that had on people's sleep it's had a huge impact so in various different ways so the first way is that everybody's routine changed and because we couldn't go outside and move as much as we once did we couldn't get as much light exposure as we once did we didn't get as much stimulation social stimulation so our brains weren't being used in the same way plus we all had this sort of thing to look at on the news all the time so we're actively sort of looking at something that's stressing us out and making us anxious so various different components no wonder sleep changed but it would have been totally normal for that to happen your sleep is adapting to your new environment and so when people start worrying about this I try to get them to calm down about it because actually if your sleep wasn't working properly you just wouldn't be here okay so to a degree our sleep is doing a bloody good job for us and we need to be better about it we blame sleep for everything and actually there's so many other variables that we can control in our lives that will have an effect on us but yes during the pandemic we saw or we still see there's plenty more problems with people struggling to get to sleep maybe they're feeling really buzzy and they can't get to sleep maintaining that sleep so people waking up in the middle of the night and they're just like why am I waking up sometimes they they've got million thoughts in a minute or sometimes they're just thinking of nothing and they don't know why that's happening we've seen more dream recall very graphic dreams and we believe that's because obviously when your routine changes and you don't have to work and ironically I always say to Insomniacs that actually when they're working and when they've got busy lives it's a lot easier to treat them than when they don't have a routine because routine is everything to our bodies I wish we understood more how much our bodies love to be regulated and going to work and doing exercise and going to see our friends and going to the gym and eating at regular intervals is telling your brain so many signals the light exposure you get is telling your brain about how much melatonin to release really it's fascinating but we do need regulation and the biggest thing that changed during this pandemic was our routines people people have a real desire as well you mentioned the the fact that the pandemic had caused very like vivid dreams people have asked me so many times if they can control their dreams or how do they stop themselves dreaming so vividly or and some people having you know recurring nightmares and things like that what what is your answer to that what control do we have on our dreams so you can you can learn to that's what we call lucid dreaming so you can learn to lucid dream the problem

What control do we have on our dreams? (38:48)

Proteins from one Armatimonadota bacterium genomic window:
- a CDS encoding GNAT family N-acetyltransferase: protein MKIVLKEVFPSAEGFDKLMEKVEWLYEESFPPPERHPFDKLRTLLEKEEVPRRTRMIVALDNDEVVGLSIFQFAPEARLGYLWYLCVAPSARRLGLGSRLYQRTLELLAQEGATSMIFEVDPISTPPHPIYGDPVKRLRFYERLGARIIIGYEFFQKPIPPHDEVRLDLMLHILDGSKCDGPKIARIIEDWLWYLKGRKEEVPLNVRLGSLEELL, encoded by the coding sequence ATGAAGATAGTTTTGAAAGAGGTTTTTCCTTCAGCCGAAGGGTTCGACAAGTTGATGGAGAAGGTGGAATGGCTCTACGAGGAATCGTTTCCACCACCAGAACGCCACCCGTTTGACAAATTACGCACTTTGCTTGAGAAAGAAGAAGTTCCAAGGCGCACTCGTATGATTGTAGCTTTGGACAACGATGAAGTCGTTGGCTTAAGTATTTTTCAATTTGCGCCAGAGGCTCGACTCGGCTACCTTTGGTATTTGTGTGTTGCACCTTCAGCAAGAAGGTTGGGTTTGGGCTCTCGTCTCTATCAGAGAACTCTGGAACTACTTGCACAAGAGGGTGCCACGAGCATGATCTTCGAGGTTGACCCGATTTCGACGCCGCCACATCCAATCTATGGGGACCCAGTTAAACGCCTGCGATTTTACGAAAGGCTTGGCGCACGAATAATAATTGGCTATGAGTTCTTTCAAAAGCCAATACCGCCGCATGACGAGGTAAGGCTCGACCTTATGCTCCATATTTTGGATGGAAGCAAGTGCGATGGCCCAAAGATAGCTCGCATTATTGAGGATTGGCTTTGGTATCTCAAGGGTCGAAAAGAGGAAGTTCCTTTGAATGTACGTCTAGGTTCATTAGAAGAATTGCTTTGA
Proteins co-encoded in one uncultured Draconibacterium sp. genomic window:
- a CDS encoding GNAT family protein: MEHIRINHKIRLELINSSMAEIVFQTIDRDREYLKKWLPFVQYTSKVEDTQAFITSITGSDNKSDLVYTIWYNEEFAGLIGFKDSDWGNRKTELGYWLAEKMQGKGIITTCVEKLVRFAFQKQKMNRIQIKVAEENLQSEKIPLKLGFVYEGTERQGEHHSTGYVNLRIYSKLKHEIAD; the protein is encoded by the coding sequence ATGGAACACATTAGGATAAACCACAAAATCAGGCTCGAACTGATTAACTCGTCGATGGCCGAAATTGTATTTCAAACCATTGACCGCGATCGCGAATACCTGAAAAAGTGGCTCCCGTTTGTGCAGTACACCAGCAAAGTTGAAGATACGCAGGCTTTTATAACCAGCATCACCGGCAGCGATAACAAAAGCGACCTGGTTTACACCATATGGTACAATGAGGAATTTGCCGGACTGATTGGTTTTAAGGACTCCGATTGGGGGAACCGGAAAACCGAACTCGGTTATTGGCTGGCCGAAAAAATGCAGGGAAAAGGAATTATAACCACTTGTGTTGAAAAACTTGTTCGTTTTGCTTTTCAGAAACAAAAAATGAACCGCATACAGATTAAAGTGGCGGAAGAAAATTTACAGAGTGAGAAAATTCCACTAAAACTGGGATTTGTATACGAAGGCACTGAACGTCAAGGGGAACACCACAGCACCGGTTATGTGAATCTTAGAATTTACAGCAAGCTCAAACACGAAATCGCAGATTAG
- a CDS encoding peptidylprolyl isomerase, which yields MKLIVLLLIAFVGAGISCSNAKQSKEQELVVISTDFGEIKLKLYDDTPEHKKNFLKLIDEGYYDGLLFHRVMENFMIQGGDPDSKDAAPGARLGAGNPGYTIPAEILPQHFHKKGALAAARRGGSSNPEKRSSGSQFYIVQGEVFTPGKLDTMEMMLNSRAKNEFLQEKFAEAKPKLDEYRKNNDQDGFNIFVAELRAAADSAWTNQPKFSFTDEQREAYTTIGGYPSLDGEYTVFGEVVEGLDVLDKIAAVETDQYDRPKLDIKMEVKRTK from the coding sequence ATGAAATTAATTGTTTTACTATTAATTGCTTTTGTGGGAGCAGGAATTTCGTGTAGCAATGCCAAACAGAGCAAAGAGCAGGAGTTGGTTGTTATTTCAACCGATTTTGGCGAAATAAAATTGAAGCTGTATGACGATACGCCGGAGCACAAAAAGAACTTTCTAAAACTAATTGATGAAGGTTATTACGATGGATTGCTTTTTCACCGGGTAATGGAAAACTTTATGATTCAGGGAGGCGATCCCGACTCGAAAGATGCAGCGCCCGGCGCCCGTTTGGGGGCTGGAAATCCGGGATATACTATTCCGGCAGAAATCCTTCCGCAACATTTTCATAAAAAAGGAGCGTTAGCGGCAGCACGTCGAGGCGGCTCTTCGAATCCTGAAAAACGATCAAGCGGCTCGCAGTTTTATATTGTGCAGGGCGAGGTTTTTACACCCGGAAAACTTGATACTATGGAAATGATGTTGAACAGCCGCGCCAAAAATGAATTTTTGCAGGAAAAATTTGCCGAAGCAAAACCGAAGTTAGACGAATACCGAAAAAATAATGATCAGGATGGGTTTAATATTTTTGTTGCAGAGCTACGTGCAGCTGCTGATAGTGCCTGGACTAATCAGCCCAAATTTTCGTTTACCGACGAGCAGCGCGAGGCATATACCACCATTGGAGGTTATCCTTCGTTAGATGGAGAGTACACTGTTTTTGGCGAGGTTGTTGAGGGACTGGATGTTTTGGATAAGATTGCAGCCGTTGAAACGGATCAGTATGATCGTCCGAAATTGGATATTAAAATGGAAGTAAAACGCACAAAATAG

is it's probably not very good for your sleep in general um so effectively when we remember our dreams it's because we have been woken out of REM sleep so REM is actually a very active stage of sleep it's not your deep sleep it's actually quite a light stage of sleep some might argue that's even a different state of consciousness and not sleep at all so REM is a really strange time it's when we believe that more of our memory in our psychological restoration is happening in consolidation and things like that and part of REM we tend to have more graphic dreams but it's it's you being interrupted from that state which you may not remember in the night it could just be a van driving past in your REM sleep and it wakes you into a lighter stage of sleep like stage one or two sleep and so in the morning you think oh my god I really remember my dreams or maybe you were alarm woke you up in the middle of REM sleep and you're like oh my god I can really remember my dreams as opposed to the times when you're like I didn't dream a tool last night well of course you did dream it's just that your REM wasn't interrupted so that's why you're remembering your dreams when we try to control our dreams usually you have to kind of control that interruption a bit and so I haven't looked into it properly in terms of lucid dreaming because it doesn't really help me do my job I don't really want people to learn to lucid dream because then one they're going to be remembering their dreams more and if they're remembering their dreams more than their sleep is more interrupted and that's not good for your sleep we want you to go through the cycles of sleep as as you know as comfortably as we can and so that you get all the right percentages and all the right restoration and healing and everything that you need from your sleep so yeah it's an interesting concept I don't think it's very helpful to healthy sleep but every now and again especially kids I find when I'm talking to children they seem to be able to control their dreams a little bit better like flying for example they concentrate more on it that's why so they have more time and they concentrate on it which is quite a fun thing maybe we should all be doing more of that daydreaming and stuff it's actually really good for problem solving so yeah it's fascinating and and and there's a lot of famous people I think Einstein though don't I mean I don't know if I'm right about this but Einstein and various other geniuses would do things like hold a egg or a spoon or something so that if and when they fell asleep that spoon would drop and then they would wake up because they felt they had all their best ideas I can see you looking at me and thinking about but it's not very good for sleep to keep interrupting it like that so you can yes you've got the power to manipulate sleep however you want but at the end of the day if the goal here is to keep you alive for longer and to feel refreshed in the day and to have your best ideas consistently and to be healthy consistently then you probably want to do sleep right the way it was designed and what about what I eat before I get a bed a lot of people talk about that that's another thing you know if I order food really late someone will turn to me in the